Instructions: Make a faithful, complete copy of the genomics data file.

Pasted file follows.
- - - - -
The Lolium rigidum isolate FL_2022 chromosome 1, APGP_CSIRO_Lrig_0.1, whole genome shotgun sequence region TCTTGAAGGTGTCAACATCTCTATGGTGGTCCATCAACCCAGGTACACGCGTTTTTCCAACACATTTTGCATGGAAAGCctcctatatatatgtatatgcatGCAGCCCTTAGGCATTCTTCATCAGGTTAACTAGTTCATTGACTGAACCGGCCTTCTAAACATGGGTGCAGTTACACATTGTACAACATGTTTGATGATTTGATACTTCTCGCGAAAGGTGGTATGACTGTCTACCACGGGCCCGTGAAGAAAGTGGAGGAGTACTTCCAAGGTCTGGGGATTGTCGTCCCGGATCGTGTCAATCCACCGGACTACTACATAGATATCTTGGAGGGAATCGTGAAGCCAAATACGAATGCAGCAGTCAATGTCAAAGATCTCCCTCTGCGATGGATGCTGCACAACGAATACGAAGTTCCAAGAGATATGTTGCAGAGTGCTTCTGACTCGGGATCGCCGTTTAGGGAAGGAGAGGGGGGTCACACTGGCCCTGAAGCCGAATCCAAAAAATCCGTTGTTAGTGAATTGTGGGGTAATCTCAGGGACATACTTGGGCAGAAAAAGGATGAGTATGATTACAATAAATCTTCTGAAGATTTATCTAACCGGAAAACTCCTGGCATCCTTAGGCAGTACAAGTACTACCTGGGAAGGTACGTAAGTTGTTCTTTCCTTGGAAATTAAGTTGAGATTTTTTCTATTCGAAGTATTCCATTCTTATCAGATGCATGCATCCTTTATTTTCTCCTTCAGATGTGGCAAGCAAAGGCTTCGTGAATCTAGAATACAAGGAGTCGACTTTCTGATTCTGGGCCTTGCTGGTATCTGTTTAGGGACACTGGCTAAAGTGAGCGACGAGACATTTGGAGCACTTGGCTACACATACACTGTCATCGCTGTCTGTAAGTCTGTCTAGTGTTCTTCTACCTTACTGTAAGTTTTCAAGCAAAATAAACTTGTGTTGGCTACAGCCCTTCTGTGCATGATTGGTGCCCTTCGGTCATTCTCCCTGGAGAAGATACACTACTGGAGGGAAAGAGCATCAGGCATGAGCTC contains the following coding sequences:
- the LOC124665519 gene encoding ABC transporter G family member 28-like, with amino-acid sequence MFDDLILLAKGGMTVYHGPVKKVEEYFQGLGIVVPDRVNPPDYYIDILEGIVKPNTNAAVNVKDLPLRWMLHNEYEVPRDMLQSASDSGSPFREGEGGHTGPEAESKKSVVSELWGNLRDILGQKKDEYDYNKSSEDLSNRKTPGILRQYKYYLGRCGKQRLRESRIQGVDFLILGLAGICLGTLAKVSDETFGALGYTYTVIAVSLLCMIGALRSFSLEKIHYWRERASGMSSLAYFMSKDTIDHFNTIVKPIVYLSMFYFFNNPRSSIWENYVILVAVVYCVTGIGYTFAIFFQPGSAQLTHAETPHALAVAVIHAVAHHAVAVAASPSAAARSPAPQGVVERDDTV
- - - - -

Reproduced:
The Lolium rigidum isolate FL_2022 chromosome 1, APGP_CSIRO_Lrig_0.1, whole genome shotgun sequence region TCTTGAAGGTGTCAACATCTCTATGGTGGTCCATCAACCCAGGTACACGCGTTTTTCCAACACATTTTGCATGGAAAGCctcctatatatatgtatatgcatGCAGCCCTTAGGCATTCTTCATCAGGTTAACTAGTTCATTGACTGAACCGGCCTTCTAAACATGGGTGCAGTTACACATTGTACAACATGTTTGATGATTTGATACTTCTCGCGAAAGGTGGTATGACTGTCTACCACGGGCCCGTGAAGAAAGTGGAGGAGTACTTCCAAGGTCTGGGGATTGTCGTCCCGGATCGTGTCAATCCACCGGACTACTACATAGATATCTTGGAGGGAATCGTGAAGCCAAATACGAATGCAGCAGTCAATGTCAAAGATCTCCCTCTGCGATGGATGCTGCACAACGAATACGAAGTTCCAAGAGATATGTTGCAGAGTGCTTCTGACTCGGGATCGCCGTTTAGGGAAGGAGAGGGGGGTCACACTGGCCCTGAAGCCGAATCCAAAAAATCCGTTGTTAGTGAATTGTGGGGTAATCTCAGGGACATACTTGGGCAGAAAAAGGATGAGTATGATTACAATAAATCTTCTGAAGATTTATCTAACCGGAAAACTCCTGGCATCCTTAGGCAGTACAAGTACTACCTGGGAAGGTACGTAAGTTGTTCTTTCCTTGGAAATTAAGTTGAGATTTTTTCTATTCGAAGTATTCCATTCTTATCAGATGCATGCATCCTTTATTTTCTCCTTCAGATGTGGCAAGCAAAGGCTTCGTGAATCTAGAATACAAGGAGTCGACTTTCTGATTCTGGGCCTTGCTGGTATCTGTTTAGGGACACTGGCTAAAGTGAGCGACGAGACATTTGGAGCACTTGGCTACACATACACTGTCATCGCTGTCTGTAAGTCTGTCTAGTGTTCTTCTACCTTACTGTAAGTTTTCAAGCAAAATAAACTTGTGTTGGCTACAGCCCTTCTGTGCATGATTGGTGCCCTTCGGTCATTCTCCCTGGAGAAGATACACTACTGGAGGGAAAGAGCATCAGGCATGAGCTC contains the following coding sequences:
- the LOC124665519 gene encoding ABC transporter G family member 28-like, with amino-acid sequence MFDDLILLAKGGMTVYHGPVKKVEEYFQGLGIVVPDRVNPPDYYIDILEGIVKPNTNAAVNVKDLPLRWMLHNEYEVPRDMLQSASDSGSPFREGEGGHTGPEAESKKSVVSELWGNLRDILGQKKDEYDYNKSSEDLSNRKTPGILRQYKYYLGRCGKQRLRESRIQGVDFLILGLAGICLGTLAKVSDETFGALGYTYTVIAVSLLCMIGALRSFSLEKIHYWRERASGMSSLAYFMSKDTIDHFNTIVKPIVYLSMFYFFNNPRSSIWENYVILVAVVYCVTGIGYTFAIFFQPGSAQLTHAETPHALAVAVIHAVAHHAVAVAASPSAAARSPAPQGVVERDDTV